Diabetes Risk and Menopause: Know Your Numbers!




Staying on top of your health with regular physician checkups and lab tests are critical during and after menopause. The sugar we obtain from food and drink is broken down to use as energy by insulin hormone released from the pancreas. Type II diabetes is a very common metabolic disorder where the glucose (blood sugar) becomes resistant to insulin and is used less efficiently as energy. After menopause, surplus glucose circulates in the bloodstream or is stored as abdominal fat. Left unchecked, excess glucose is toxic and can progress to organ damage, including cardiac disease.

Often women ignore their own health in midlife while caring for others, exercising less, stressing more, working more, and consuming quick and easy (but not so healthy) meals. The hormone changes associated with menopause predispose women to altered insulin sensitivity and glucose metabolism increasing their risk for Type II diabetes.





The gold standard for diagnosing diabetes is the fasting plasma glucose (FPG) blood test.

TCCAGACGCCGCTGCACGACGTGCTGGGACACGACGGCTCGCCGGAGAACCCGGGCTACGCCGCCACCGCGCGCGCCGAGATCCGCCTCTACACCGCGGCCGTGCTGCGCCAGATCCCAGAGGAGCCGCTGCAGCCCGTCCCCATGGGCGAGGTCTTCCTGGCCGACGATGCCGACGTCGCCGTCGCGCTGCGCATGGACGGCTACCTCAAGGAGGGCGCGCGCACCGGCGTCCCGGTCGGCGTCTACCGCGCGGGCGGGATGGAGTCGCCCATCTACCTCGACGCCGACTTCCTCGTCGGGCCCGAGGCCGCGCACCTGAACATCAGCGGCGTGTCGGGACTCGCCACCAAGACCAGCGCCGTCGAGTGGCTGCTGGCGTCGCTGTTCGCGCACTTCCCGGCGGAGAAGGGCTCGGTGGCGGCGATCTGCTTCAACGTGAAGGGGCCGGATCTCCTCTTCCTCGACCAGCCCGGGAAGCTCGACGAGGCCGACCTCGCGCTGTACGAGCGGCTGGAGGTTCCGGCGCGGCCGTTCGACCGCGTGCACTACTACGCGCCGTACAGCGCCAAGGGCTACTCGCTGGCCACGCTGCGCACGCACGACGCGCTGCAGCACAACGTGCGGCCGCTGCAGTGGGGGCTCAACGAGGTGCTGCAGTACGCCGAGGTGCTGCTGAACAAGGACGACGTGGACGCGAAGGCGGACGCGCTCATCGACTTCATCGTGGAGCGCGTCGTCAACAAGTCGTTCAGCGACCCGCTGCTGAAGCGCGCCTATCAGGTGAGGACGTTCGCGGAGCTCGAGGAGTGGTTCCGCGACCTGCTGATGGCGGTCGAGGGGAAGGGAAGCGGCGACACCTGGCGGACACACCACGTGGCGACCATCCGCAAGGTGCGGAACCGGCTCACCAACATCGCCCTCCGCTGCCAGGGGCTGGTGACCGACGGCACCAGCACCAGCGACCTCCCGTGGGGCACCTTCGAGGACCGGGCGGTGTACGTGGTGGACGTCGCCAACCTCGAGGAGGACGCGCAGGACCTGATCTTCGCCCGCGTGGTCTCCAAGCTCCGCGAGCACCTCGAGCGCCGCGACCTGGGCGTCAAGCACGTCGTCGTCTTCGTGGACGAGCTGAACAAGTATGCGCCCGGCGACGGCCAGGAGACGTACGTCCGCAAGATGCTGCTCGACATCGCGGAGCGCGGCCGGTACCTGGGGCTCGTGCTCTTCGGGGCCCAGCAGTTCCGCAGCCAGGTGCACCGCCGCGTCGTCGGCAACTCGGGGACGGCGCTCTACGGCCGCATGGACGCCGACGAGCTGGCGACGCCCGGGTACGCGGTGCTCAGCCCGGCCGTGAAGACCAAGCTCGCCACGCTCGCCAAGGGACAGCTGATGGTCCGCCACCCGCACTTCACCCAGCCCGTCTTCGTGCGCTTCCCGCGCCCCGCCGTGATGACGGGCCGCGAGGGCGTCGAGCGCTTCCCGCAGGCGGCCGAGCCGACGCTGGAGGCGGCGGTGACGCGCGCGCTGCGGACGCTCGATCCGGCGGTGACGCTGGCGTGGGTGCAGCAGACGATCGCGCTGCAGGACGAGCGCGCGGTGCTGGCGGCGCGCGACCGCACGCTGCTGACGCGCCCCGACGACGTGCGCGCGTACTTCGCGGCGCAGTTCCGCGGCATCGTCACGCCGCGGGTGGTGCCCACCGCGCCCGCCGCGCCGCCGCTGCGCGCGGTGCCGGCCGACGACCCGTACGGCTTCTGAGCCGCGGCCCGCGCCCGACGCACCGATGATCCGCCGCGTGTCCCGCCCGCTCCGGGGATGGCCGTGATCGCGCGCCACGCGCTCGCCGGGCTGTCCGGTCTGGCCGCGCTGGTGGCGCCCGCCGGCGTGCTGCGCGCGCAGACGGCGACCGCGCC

It shows how much glucose is circulating in the blood at its lowest level during the day after several hours of not eating or drinking anything but water. Here are the current guidelines for diagnosing diabetes using FPG lab values from the American Diabetes Association:



Normal: less than 100 mg/dl

Prediabetic:  100-125 mg/dl

Diabetes: 126 mg/dl or higher





It is possible to have a normal FPG and still spike unhealthy glucose levels later in the day after you have eaten. There can be many reasons for this, including inflammation, medications, or other health problems. The A1c measures the average blood glucose in your body over the last 2-3 months. Together, FPG and A1c provide a more complete picture of overall glucose tolerance. Fasting is not needed for the A1c. Here are the current guidelines for diagnosing diabetes using A1c lab values from the American Diabetes Association:



Normal: less than 5.7%

Prediabetes: 5.7-6.4%

Diabetes: 6.5% or higher


If either test is in the prediabetes range or higher, you may be able to lower your levels through healthy diet, exercise, stress management, and restricting the sweets. Sometimes medication, even short term, helps return your glucose levels to normal range. Menopause is an opportunity to jump-start a healthier future. Ask your practitioner about glucose blood testing to assess your risks for diabetes and take charge of your health. 




Diabetes Risk and Menopause, exercise, health education, healthy lifestyle, menopause, women's health

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